The cost of political uncertainty

Updated 30 Nov 2017

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Islamabad: Policemen gather next to a burning police vehicle set on fire by protesters during a clash on Saturday.—AP
Islamabad: Policemen gather next to a burning police vehicle set on fire by protesters during a clash on Saturday.—AP

HOW much are Pakistanis paying for the political uncertainty affecting the country?

Economic literature emphasises that the cost of political uncertainty is painfully high as policy direction becomes unclear, decisions, investments and key appointments are postponed, approvals remain pending, new initiatives are discouraged, and pressure groups have a field day.

In a study conducted from 1960 to 2004 and involving 169 countries, two IMF economists found that “an additional cabinet change (a new premier is named and/or 50 per cent of cabinet posts are occupied by new ministers) reduces the annual real GDP per capita growth rate by 2.39 percentage points.”

Other studies have suggested the same. Investigating the relationship between political uncertainty and GDP growth in 113 countries from 1950-82, a study by four economists from Harvard, Yale, Stanford, and the US Fed states: “In countries and time periods with a high propensity of government collapse, growth is significantly lower than otherwise.”

The result is intuitive and our experience bears it out. Pakistan’s economic growth has had sharp drops after periods of political turmoil. The most dramatic drop came with the creation of Bangladesh when GDP growth fell from 11.35pc in 1970 to 0.47pc in 1971.

Some of the other transitions have also been quite costly. Following the removal of the PML-N government in 1992, growth fell from 7.7pc to 1.75pc in 1993. After the dismissal of the PPP government in 1996, it fell from 4.85pc to 1.01pc in 1997.

And while we are currently experiencing the highest economic growth in a decade, we risk losing the growth momentum to political uncertainty.

Let’s make a conservative estimate. If our 2016 GDP of $283.7 billion grew 5pc instead of the targeted 6pc owing to ongoing political uncertainty, then the cost of political uncertainty in one year alone would be around $2.84bn (Rs300bn).

What this loss of GDP growth means is that there will be fewer economic opportunities, from getting education to finding a job. We will also have to pay more in terms of indirect taxes and inflation.

One may argue that politics is inherently uncertain, therefore, an adverse affect on growth is inevitable. That’s a fair point, but what we are experiencing is not inherent uncertainty, such as that caused by elections, but an avoidable element caused by a clash among the institutions in Pakistan.

One may also argue that isolating the effect of political uncertainty on economic growth is difficult because there are other factors at work and poor economic performance could be the cause rather than the effect.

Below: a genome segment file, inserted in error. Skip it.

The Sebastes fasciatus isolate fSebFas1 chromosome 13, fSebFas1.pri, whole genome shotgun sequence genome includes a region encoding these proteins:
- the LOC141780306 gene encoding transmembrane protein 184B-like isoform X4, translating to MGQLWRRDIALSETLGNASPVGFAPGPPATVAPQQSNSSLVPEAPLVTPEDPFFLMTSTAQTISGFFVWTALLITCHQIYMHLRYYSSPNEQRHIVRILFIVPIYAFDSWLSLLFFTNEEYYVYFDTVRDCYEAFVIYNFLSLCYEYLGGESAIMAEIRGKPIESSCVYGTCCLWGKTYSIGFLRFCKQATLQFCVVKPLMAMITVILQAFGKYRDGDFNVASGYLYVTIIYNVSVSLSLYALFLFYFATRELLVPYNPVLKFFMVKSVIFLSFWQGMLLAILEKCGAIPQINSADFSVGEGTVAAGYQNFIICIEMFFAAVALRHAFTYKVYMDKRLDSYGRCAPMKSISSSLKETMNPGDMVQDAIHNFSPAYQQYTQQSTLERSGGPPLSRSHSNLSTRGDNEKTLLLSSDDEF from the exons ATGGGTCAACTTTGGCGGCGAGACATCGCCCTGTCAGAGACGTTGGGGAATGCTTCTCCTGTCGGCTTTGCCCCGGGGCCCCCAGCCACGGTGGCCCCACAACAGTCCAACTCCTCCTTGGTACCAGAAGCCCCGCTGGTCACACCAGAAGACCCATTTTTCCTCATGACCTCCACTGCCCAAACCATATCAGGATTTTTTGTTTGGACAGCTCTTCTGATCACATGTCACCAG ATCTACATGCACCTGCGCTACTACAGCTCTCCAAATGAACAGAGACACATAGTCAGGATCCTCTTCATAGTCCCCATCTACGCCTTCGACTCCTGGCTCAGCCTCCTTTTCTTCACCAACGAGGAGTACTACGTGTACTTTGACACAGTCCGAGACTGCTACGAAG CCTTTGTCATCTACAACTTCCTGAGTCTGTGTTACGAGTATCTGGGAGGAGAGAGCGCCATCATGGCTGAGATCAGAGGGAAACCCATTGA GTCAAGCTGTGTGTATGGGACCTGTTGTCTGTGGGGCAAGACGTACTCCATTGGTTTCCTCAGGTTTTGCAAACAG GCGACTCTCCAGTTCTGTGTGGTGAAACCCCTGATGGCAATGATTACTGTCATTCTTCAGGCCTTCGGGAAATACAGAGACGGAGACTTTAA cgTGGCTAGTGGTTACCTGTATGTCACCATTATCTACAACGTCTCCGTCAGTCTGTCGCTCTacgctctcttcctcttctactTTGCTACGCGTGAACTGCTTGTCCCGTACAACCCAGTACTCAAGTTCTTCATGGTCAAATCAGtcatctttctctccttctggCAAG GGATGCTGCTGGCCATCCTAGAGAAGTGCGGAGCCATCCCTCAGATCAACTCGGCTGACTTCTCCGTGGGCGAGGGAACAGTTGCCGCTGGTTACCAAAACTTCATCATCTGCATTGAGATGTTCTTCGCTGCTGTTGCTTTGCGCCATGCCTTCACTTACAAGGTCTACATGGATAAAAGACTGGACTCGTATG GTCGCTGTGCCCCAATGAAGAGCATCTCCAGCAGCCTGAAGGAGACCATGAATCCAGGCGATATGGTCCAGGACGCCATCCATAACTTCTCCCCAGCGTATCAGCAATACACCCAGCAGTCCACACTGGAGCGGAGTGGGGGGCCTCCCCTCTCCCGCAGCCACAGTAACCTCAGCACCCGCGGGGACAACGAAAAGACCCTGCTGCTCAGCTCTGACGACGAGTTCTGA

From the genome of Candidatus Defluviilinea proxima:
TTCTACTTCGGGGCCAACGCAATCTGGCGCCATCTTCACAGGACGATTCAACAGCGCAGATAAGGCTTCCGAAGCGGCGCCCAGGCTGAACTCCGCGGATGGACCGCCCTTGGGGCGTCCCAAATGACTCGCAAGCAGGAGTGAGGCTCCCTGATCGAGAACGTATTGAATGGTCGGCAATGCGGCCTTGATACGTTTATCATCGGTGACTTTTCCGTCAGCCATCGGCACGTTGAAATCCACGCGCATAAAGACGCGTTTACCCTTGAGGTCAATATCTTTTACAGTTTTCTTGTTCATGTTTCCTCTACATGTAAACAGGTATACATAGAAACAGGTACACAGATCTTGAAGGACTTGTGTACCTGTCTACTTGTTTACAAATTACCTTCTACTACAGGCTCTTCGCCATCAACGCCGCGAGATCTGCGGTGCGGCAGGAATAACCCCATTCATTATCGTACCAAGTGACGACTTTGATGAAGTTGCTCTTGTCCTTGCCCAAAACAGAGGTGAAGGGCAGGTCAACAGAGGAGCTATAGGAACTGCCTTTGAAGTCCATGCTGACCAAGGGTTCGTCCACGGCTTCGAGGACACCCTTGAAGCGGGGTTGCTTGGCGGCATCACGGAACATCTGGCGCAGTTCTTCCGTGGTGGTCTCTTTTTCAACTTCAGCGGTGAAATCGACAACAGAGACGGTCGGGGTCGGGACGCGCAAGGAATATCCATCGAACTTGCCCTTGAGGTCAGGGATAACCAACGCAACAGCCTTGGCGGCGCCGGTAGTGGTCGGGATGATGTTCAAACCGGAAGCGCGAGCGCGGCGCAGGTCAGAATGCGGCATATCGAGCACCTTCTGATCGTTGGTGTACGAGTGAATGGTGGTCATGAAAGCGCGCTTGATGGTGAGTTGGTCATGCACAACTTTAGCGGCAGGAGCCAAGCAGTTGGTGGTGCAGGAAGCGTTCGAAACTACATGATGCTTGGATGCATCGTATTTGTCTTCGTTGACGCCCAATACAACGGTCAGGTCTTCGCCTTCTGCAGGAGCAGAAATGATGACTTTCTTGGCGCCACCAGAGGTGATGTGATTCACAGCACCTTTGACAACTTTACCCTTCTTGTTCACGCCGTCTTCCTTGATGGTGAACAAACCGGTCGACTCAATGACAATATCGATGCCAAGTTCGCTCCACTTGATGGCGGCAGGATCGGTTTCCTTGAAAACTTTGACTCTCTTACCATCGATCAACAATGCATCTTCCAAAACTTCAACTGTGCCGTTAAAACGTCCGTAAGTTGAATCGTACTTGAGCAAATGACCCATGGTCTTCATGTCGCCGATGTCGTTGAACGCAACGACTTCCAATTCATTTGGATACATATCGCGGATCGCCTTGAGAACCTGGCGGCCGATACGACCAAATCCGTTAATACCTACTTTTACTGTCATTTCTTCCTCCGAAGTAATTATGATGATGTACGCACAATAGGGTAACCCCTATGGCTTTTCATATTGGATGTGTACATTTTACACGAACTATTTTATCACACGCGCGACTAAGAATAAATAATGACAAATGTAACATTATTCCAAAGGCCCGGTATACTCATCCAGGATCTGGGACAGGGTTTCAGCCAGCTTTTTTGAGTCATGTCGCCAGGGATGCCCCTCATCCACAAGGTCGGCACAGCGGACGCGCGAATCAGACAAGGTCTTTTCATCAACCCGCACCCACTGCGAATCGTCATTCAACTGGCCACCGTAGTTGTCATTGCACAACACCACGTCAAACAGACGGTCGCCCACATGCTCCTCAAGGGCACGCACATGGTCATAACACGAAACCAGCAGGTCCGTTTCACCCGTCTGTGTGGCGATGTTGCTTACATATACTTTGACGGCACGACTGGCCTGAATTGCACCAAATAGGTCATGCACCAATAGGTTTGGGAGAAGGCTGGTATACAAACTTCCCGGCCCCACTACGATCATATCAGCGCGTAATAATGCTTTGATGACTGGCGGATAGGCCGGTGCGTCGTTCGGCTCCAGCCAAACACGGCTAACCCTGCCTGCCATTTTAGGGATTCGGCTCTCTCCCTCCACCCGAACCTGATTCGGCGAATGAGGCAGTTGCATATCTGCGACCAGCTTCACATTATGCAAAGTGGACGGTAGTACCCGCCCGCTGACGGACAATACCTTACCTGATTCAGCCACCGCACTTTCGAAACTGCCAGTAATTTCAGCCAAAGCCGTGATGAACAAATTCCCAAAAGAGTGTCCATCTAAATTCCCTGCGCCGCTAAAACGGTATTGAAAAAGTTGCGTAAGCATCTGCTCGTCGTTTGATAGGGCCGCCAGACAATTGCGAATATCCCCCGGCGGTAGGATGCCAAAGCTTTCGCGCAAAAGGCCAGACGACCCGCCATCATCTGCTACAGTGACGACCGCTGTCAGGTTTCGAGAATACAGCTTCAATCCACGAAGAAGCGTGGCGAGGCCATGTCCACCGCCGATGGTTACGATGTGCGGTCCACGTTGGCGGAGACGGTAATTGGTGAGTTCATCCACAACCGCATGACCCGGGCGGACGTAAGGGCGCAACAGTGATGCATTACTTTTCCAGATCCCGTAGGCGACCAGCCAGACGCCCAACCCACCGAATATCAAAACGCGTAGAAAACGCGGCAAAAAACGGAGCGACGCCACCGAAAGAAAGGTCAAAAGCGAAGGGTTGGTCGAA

That’s also a fair point, but it does not negate that political uncertainty is a key factor and its cost ought to be measured. In Pakistan, the uncertainty caused by the clash of institutions is not because of economic performance but in spite of it.

Each time an elected government is removed ahead of its term, we hope that better governance by those coming in would make up for the loss caused by the disruptive transition. The problem is that every time it remains just that: hope.

Time and again, those coming in have not done any better than those going out. Each time we think things would be different but they are not. Reality is that we are better off respecting the term of a government to let its economic decision-makers get a fair chance in making and implementing their policies. That’s the certainty we need.

In spite of its significance, the cost of political uncertainty is left out of some of the key reports on our economy. Take the example of the 92-page ‘Pakistan Development Update’ by the World Bank. It is labelled ‘Managing risks for sustained growth’ but it takes great care to avoid any reference to the political uncertainty created by the clash of institutions affecting the sustainability of our growth.

The 5.5pc growth forecast for the current fiscal year by the World Bank necessarily assumes a decisive political government, which we may no longer have.

Perhaps we are apathetic towards the cost of political uncertainty because we cannot touch and feel it like some other costs, such as the recent hike in the price of tomatoes that created uproar in the media. If the cost of political uncertainty could be quantified and sent to each Pakistani like the bill of his mobile phone, there would surely be much wider support for political stability.

Every other day we see some number being thrown around in the media on our per-capita national debt. There are issues regarding the accuracy and meaning of this number. But it serves a useful purpose: it communicates that we have a serious problem touching all of us and it must be addressed.

We need to do the same here. We need to put a price tag on this latest wave of avoidable political uncertainty caused by the clash of our institutions to make Pakistanis aware of its staggering cost.

The writer is a former executive director at the Securities and Exchange Commission Pakistan

usman.hayat@gmail.com

Published in Dawn, The Business and Finance Weekly, November 27th, 2017